On a 5-4 vote, the U.S. Supreme Court rejected the use of race in school assignments for the purpose of increasing racial diversity. The cases involved Seattle and Louisville but could affect many other school districts.
“The way to stop discrimination on the basis of race is to stop discriminating on the basis of race,” (Chief Justice John) Roberts wrote for four of the court’s nine justices. The ruling applies to school districts that aren’t under a court order to remove the vestiges of past discrimination.
Justice Stephen Breyer wrote a dissent that was joined by the court’s other three liberals. Breyer said the ruling would “threaten the promise” of the landmark 1954 Brown v. Board of Education school desegregation decision, and warned, “this is a decision that the court and the nation will come to regret.”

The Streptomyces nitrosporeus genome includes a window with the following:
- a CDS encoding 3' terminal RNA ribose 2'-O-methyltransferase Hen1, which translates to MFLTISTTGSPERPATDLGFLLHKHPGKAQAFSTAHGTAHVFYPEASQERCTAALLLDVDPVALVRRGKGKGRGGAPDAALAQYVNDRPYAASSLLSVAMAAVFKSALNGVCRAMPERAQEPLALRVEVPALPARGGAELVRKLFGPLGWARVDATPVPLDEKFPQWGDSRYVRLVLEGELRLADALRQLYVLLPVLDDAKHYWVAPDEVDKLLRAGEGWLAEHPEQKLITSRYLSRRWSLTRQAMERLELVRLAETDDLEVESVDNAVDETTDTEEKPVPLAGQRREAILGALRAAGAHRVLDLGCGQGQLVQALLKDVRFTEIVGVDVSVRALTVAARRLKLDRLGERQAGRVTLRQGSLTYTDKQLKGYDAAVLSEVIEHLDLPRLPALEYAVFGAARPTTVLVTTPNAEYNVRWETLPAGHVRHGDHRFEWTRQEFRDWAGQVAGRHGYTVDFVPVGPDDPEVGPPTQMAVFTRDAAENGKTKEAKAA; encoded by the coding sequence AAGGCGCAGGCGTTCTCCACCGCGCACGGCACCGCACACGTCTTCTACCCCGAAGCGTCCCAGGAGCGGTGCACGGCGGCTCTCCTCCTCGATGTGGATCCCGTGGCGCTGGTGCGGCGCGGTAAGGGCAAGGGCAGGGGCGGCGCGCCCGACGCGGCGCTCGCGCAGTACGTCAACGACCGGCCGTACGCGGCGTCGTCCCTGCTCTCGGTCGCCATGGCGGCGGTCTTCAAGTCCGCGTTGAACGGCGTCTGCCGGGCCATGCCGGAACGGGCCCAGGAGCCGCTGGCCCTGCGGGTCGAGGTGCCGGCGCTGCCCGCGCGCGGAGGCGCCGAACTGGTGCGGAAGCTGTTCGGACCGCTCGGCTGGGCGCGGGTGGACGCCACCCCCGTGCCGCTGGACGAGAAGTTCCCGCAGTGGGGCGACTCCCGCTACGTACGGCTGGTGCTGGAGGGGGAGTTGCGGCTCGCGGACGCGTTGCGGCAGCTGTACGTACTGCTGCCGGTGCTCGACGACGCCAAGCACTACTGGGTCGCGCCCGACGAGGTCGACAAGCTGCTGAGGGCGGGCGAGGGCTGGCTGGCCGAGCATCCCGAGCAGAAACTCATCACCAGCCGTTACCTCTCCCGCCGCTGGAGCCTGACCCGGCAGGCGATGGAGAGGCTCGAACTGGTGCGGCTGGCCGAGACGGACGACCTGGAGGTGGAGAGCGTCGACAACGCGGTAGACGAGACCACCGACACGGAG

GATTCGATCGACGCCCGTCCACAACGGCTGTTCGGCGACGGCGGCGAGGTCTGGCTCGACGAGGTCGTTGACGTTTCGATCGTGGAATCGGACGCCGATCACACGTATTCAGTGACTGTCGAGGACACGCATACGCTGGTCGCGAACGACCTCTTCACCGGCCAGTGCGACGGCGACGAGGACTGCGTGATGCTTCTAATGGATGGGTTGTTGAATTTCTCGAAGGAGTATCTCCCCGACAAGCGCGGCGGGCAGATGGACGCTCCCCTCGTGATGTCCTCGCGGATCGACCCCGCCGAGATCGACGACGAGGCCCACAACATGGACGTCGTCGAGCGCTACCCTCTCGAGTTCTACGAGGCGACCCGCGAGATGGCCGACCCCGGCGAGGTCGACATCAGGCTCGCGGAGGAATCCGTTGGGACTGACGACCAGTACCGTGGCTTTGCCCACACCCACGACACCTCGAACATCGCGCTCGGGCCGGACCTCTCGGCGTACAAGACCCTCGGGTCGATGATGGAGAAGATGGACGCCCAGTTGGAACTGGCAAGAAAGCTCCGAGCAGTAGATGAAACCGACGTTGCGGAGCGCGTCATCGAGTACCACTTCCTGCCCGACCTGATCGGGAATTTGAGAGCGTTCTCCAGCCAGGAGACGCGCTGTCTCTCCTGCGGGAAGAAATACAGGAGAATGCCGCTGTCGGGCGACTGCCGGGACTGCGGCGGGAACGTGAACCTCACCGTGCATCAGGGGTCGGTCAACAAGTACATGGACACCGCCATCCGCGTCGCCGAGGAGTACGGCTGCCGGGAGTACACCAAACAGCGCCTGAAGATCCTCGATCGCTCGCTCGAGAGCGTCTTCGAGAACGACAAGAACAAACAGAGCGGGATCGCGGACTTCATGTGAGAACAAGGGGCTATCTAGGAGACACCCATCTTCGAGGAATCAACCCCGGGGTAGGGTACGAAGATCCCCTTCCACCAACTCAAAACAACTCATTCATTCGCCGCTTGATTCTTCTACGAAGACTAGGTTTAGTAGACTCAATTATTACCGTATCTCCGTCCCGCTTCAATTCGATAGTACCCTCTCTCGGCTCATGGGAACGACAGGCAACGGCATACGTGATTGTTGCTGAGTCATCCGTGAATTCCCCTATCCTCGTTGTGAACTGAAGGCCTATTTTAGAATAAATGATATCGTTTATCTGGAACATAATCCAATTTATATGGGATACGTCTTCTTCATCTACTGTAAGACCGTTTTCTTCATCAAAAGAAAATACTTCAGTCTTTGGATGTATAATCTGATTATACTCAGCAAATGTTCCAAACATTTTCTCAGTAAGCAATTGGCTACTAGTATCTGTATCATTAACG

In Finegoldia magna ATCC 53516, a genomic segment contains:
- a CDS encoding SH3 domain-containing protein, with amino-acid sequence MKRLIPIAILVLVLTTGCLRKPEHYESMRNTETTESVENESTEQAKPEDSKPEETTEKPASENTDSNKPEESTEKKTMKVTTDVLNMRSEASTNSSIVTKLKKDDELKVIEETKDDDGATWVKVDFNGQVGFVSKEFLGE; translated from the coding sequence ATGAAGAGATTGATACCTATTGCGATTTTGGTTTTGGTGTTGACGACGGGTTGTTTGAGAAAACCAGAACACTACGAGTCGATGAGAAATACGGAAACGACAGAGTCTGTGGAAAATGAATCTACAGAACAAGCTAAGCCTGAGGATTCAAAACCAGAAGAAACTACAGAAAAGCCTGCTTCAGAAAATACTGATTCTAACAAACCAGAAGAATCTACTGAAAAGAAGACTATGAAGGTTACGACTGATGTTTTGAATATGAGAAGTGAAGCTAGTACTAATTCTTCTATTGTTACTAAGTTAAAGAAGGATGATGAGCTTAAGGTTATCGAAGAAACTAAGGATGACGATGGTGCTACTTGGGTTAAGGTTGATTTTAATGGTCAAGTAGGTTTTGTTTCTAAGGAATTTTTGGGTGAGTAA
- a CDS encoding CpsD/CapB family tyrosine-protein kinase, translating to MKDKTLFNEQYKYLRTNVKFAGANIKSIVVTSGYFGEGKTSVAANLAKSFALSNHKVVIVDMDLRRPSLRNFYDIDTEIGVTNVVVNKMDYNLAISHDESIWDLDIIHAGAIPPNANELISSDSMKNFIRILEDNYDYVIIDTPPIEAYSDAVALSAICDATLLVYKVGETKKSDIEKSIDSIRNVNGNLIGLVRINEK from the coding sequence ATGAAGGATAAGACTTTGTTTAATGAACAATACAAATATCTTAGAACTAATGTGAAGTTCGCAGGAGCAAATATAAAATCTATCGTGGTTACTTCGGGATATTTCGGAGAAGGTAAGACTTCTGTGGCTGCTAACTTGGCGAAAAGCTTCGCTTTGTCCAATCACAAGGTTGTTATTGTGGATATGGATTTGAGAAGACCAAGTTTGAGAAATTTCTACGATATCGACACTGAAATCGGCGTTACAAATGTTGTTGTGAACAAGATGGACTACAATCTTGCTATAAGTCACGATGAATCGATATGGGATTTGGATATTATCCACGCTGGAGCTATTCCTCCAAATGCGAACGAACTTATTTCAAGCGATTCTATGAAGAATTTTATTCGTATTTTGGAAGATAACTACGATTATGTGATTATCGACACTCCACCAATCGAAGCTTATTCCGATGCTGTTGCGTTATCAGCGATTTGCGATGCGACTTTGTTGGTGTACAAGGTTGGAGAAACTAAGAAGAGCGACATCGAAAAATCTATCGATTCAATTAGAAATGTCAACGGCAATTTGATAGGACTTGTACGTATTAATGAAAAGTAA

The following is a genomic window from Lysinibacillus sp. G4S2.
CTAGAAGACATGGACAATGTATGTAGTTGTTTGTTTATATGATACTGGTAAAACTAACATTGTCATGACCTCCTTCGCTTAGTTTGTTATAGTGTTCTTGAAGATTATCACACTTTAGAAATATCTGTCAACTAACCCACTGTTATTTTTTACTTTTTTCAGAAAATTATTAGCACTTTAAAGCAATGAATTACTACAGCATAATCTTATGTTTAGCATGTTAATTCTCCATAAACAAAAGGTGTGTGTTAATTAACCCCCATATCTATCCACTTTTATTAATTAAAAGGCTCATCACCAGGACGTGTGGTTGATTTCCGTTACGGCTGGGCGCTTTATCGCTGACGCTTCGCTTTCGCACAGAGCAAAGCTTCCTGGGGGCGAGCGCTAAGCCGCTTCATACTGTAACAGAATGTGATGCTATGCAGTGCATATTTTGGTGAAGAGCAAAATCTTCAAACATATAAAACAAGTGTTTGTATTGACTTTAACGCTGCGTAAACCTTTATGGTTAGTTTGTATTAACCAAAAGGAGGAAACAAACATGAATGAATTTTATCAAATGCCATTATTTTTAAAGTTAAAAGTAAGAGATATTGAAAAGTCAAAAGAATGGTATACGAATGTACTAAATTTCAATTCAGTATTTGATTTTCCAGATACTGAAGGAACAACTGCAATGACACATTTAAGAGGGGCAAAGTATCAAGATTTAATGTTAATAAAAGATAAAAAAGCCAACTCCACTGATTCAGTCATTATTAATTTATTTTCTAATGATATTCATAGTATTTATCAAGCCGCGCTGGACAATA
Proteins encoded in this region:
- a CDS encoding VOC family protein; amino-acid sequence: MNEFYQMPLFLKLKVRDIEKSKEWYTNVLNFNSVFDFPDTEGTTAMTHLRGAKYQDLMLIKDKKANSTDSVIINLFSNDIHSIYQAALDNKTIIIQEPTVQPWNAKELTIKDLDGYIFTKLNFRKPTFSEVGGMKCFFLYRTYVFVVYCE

In a concurring opinion, Justice Kennedy argued that districts can use “race-conscious measures” such as “strategic site selection of new schools; drawing attendance zones with general recognition of neighborhood demographics; allocating resources for special programs; recruiting students and faculty in a targeted fashion; and tracking enrollments, performance, and other statistics by race.”
Balancing enrollments by students’ poverty status would not be banned by the court ruling and would provide de facto racial diversity in many cities.